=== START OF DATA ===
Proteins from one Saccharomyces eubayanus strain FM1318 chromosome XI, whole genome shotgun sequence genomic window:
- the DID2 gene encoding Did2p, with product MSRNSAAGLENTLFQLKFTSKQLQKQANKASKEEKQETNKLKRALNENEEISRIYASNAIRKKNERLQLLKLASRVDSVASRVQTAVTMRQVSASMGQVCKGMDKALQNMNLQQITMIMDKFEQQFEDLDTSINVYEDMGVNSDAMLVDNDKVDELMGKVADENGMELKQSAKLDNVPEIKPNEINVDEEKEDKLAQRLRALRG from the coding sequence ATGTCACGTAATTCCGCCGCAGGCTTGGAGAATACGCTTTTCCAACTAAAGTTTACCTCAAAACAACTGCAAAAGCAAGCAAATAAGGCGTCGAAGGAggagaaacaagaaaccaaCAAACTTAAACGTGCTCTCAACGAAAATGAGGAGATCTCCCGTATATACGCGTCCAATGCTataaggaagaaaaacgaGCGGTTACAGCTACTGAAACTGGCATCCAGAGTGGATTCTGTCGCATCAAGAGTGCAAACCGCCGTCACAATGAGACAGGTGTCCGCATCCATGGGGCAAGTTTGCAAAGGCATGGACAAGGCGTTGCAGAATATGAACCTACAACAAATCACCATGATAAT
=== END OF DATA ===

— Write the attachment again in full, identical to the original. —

Proteins from one Saccharomyces eubayanus strain FM1318 chromosome XI, whole genome shotgun sequence genomic window:
- the DID2 gene encoding Did2p, with product MSRNSAAGLENTLFQLKFTSKQLQKQANKASKEEKQETNKLKRALNENEEISRIYASNAIRKKNERLQLLKLASRVDSVASRVQTAVTMRQVSASMGQVCKGMDKALQNMNLQQITMIMDKFEQQFEDLDTSINVYEDMGVNSDAMLVDNDKVDELMGKVADENGMELKQSAKLDNVPEIKPNEINVDEEKEDKLAQRLRALRG from the coding sequence ATGTCACGTAATTCCGCCGCAGGCTTGGAGAATACGCTTTTCCAACTAAAGTTTACCTCAAAACAACTGCAAAAGCAAGCAAATAAGGCGTCGAAGGAggagaaacaagaaaccaaCAAACTTAAACGTGCTCTCAACGAAAATGAGGAGATCTCCCGTATATACGCGTCCAATGCTataaggaagaaaaacgaGCGGTTACAGCTACTGAAACTGGCATCCAGAGTGGATTCTGTCGCATCAAGAGTGCAAACCGCCGTCACAATGAGACAGGTGTCCGCATCCATGGGGCAAGTTTGCAAAGGCATGGACAAGGCGTTGCAGAATATGAACCTACAACAAATCACCATGATAAT